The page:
Ancient Japanese folk tales, Samurai armour and traditional Japanese woodcut prints inspired the Spring Summer 2015 collection, entitled Folklore Japonica.

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Above is a section of the mood board for the collection, which was influenced by three primary legends. Sabina creates a back-story for each design, a narrative to tell through the drawing. In this case, the stories came from Japanese folk tales – along with a touch of artistic license.

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Above: Re-coloured photograph of a group of samurais from 1865 by Felice Beato

Many Japanese myths represent certain creatures as deities, spirits or shape-shifters with magical qualities. These tales often hold moral lessons for the listener.; a powerful message of good and evil, not to be tampered with. Often told through ancient woodcut prints, the stories are passed down through generations. Dreamlike images of cautionary fables; an ancient lesson for those losing their way.

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The Dancing Fox scarf is inspired by the story of Genkuro, a shape-shifting fox character who rescues Shizuka Gozen, the lover of warrior Yoshitsune Senbon Zakura, and brings her safely home. He is rewarded with beautiful, gilded armour, and dances a Kitsune Roppo (fox six step) to show his gratitude.

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The colour palette for the scarves was largely taken from antique japanese woodcut prints, like the one shown below. This image depicts Genkuro on his voyage to rescue Shizuka Gozen.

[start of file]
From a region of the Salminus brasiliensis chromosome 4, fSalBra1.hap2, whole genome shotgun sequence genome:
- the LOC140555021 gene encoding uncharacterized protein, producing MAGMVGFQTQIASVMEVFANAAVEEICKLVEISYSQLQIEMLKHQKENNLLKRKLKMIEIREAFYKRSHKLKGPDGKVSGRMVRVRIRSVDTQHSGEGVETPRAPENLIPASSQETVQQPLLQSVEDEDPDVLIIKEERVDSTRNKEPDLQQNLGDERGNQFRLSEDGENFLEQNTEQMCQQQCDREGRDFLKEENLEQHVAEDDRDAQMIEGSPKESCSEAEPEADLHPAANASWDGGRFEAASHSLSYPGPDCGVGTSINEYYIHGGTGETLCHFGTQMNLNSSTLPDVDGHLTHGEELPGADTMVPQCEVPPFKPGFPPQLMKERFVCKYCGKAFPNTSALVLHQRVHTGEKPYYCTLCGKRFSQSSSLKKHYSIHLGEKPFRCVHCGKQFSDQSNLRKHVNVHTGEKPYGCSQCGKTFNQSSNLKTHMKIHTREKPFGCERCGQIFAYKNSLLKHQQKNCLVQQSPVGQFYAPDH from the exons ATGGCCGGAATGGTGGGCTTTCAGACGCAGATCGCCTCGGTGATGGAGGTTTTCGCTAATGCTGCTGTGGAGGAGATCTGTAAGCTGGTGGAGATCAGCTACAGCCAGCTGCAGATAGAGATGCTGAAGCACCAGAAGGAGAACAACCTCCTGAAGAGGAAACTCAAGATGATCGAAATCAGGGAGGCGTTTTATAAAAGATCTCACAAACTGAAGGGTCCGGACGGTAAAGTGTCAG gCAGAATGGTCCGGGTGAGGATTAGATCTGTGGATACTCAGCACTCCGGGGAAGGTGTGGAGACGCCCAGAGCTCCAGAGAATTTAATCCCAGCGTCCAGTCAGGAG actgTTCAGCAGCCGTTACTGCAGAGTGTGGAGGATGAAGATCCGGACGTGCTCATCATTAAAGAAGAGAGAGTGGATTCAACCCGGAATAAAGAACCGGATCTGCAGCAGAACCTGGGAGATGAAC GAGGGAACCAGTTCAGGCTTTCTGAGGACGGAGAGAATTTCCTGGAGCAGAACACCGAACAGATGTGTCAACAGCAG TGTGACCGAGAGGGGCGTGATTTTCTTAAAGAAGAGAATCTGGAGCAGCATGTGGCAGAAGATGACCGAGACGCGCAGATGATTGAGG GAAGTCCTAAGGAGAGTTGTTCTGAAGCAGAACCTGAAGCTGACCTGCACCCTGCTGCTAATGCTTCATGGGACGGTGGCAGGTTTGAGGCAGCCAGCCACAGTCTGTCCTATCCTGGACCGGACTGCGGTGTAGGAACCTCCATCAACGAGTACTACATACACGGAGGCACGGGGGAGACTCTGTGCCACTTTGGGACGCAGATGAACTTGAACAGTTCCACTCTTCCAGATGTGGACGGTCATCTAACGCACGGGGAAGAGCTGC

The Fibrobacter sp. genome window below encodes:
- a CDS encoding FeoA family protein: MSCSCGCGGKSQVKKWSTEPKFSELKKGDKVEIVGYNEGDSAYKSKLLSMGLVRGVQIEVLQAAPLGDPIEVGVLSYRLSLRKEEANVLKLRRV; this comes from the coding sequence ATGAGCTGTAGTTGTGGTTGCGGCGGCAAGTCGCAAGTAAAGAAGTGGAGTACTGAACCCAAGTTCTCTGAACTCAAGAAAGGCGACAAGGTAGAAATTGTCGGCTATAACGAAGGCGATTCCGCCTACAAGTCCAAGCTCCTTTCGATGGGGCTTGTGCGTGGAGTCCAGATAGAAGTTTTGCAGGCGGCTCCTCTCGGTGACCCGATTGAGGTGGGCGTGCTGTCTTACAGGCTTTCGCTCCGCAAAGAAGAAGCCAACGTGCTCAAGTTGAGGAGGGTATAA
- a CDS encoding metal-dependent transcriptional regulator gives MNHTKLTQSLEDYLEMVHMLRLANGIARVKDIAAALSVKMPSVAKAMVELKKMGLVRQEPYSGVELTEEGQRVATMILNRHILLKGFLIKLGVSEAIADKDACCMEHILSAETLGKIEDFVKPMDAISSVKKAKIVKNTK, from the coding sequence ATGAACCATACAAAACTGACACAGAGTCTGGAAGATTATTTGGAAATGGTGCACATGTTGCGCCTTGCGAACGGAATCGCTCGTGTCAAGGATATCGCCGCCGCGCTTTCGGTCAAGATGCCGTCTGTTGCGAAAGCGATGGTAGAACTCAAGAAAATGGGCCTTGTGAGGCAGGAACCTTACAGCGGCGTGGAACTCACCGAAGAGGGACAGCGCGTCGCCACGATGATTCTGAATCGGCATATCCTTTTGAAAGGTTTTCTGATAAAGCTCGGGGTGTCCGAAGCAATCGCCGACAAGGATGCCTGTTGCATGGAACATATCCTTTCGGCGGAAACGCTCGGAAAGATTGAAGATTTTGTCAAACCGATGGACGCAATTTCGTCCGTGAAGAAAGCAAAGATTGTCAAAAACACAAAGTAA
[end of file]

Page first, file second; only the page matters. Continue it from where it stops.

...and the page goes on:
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The Silver Hare scarf is inspired by the companion to the moon goddess, Chang’e. The hare offers himself as food to a hungry warrior, wandering alone, by jumping into his fire. This selfless act impresses the great warrior, and he casts a spell to leave a smoky impression of the hare on the moon for the rest of eternity. There is still a belief that a full moon reveals the hare in all his glory.

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The detail in the heavy embroidery and the incredible work that goes into each piece of armour is unbelievable. It also creates a beautiful pattern and texture in the designs as they’re worn on the body.

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 Last but not least, The Takeru Heron scarf honours the legendary warrior prince Yamato Takeru. According to Japanese legend, his soul transformed into a great white bird in death. Legend has it that he still flies the rice fields looking for home.

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 Herons feature heavily in Japanese illustration and legend, particularly the flash of red from their beautiful crowns. The embroidery below is from an unknown artist on fine woven bamboo.

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